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· William E. “Bill” Long (1862-1940)
William Elbert Long and Sarah Cassandra “Cassie” Baker (1871-1913), both natives of Tennessee, were married in 1897 in Pawnee, Nebraska. Their three children, Clella, Charles, and Chester, were born in Reno County, Kansas.
Photos compliments of Alice Dugan
It’s Saturday, October 15th, 1927, in Hutchinson, Kansas. Houston Whiteside, 81, and Bill Long, 65, are talking about the olden days in Reno County.
“Fortunately, I didn’t have to view the bodies of the five murdered children,” said Houston Whiteside. “The trial was enough, and I was only an observer in the courtroom.”
“In March of 1899, prior to the gruesome murders, I’d been sheriff for over a year. I distinctly remember thinking things were going pretty well,” recalled William E. Long, Hutchinson chief of police. “Boy, was I wrong.”
“It’s unnatural for parents to kill their children,” said Whiteside. “What could anyone have done to prevent such a tragedy? Should Emporia have put John Moore in an insane asylum?”
“Years before the crime, while a tenant farmer in Lyon County, he had been treated for epileptic insanity,” said Long, “but setting the house on fire after the murders, showed an attempt to hide his gruesome acts from discovery. That helped influence the jury from accepting the defense of insanity.”
Neither man—Long or Whiteside—said out loud what both men could never forget. With a hatchet, while they slept, John A. Moore, 35, had crushed the skulls of his children—Carl, 12; Mary, 9; Pearl, 7; Charlie, 6; and Lee, 3—and slit their throats.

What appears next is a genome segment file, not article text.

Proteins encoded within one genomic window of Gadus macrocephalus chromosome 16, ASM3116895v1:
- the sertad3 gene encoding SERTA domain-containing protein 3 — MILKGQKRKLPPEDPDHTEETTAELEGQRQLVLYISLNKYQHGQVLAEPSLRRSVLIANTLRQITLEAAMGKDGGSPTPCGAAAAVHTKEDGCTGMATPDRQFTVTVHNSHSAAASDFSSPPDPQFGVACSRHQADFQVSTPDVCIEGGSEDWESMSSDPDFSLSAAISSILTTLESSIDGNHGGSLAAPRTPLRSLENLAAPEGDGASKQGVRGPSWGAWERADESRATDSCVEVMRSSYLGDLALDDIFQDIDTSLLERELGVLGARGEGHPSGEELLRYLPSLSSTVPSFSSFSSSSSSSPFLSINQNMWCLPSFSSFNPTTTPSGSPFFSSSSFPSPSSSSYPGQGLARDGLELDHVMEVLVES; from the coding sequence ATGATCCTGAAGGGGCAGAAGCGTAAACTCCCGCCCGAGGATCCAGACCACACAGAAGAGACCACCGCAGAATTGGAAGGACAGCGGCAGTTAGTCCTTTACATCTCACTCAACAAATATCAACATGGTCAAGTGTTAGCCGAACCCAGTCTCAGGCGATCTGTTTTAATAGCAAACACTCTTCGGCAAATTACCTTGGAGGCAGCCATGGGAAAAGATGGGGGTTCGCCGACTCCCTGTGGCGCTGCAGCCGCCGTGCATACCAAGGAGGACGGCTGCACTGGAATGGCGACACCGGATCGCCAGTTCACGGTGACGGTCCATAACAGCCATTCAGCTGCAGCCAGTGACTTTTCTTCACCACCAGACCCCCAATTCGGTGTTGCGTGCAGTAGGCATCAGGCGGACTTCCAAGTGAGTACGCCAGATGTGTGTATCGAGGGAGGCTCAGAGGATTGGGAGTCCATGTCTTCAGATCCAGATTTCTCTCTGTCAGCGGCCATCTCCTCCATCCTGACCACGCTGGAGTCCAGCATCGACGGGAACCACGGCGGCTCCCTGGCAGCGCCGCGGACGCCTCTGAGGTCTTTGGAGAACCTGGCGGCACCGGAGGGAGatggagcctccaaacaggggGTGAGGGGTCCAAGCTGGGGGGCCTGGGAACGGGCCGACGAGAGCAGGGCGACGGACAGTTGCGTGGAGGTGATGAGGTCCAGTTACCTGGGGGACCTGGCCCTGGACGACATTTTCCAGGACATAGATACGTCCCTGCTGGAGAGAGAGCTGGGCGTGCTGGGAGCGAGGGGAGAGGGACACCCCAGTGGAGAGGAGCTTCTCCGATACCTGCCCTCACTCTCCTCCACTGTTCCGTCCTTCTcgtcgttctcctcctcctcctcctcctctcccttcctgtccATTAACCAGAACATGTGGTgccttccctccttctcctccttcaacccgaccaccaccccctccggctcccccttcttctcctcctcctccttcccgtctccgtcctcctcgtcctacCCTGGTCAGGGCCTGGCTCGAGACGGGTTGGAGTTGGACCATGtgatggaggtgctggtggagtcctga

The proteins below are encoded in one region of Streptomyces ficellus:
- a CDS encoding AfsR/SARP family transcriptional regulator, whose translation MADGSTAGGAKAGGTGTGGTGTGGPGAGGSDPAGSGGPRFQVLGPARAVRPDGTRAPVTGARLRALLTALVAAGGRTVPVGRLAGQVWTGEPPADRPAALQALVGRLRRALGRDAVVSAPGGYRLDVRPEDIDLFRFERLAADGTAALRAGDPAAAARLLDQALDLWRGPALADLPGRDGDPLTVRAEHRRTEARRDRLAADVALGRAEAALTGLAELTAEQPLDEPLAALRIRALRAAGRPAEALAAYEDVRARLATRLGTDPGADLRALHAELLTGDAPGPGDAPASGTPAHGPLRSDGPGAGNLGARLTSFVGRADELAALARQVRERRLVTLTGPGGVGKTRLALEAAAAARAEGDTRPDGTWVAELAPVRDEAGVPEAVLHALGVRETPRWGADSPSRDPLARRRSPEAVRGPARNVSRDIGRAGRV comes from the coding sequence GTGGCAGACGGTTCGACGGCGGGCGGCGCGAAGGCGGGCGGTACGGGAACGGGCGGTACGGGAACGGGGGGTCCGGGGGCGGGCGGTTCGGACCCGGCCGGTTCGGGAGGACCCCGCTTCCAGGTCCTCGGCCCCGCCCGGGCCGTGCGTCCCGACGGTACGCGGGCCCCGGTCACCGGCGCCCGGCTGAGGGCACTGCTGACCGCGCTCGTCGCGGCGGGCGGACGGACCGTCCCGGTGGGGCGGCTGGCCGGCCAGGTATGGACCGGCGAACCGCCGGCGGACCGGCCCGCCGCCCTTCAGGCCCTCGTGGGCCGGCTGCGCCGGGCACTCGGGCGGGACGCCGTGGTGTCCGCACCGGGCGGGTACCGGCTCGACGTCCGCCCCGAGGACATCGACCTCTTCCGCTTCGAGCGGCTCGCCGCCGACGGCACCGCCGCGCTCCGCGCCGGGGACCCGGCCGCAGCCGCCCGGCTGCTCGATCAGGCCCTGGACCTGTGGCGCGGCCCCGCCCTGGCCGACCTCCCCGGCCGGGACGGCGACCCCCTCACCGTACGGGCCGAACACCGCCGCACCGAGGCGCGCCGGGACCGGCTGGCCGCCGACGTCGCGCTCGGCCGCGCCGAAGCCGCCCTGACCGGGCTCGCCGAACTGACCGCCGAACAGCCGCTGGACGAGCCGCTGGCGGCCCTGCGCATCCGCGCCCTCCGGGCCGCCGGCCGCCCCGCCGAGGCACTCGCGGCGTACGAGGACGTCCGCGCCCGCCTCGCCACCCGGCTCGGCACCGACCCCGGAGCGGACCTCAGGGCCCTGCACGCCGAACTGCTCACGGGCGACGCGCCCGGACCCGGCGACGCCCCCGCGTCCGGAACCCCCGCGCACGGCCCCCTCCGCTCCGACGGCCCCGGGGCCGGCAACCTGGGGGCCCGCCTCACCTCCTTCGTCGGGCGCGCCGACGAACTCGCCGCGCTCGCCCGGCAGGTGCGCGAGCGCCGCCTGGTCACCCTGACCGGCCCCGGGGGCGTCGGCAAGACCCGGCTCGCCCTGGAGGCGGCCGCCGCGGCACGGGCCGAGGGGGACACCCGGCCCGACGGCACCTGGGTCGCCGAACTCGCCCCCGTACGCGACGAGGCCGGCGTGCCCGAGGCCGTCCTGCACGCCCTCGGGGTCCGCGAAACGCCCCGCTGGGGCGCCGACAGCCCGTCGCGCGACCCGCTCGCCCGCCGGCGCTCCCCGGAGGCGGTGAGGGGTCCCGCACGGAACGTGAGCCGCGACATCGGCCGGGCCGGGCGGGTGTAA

Moore was described by people who new him as: “always non-communicative, morose and melancholy . . . but affectionate to his children and ambitious of their future . . .” (Hutchinson Democrat, March 25, 1899)
The Hutchinson News (March 23, 1899) described Moore as: “extremely ignorant and cannot read or write . . . character woefully warped and his mind badly balanced . . .”
“The children are said, by their teachers and those who knew them, to have been bright, pretty children, clean, neat and tidy.”
“In his statement he says that for several years he has been subject to severe epileptic fits and during these spells he knows nothing of what he does or what is going on around him. He claims to have felt great anxiety about the future of his children and worried greatly over his inability to find work. He declares that he often thought that he would rather have his little ones dead than grow up worthless.”
Thus, when Mattie Franklin Moore told her husband she would seek a divorce and live with her parents, he said he could not bear to think of leaving his children to live like her family.
“I recall you housed Moore in the McPherson County jail just in case there was a demand for a lynching,” said Whiteside.
“It was precautionary,” replied Long, “and my wife, Cassie, was glad to have him from under our roof.”
“I recall Moore bolting after he was found guilty,” said Whiteside. “He got as far as his father-in-law’s house, isn’t that right?”
“Moore didn’t have much use for any of the Franklin’s except for Mattie, his love,” said Long. “With no good result, Under Sheriff Metz emptied his gun at the fleeing Moore. If Ed had been a better shot, the two of us would have never had to take him to the penitentiary at Lansing.”
“Two years after the Moore murders, during my second term as sheriff, I had my world turned upside down again,” said Long. “When Ed Metz, my under sheriff and my friend, died in the train accident at the new Missouri Pacific passenger station, we were aghast. He was a really good man, and to the end cared deeply about his family.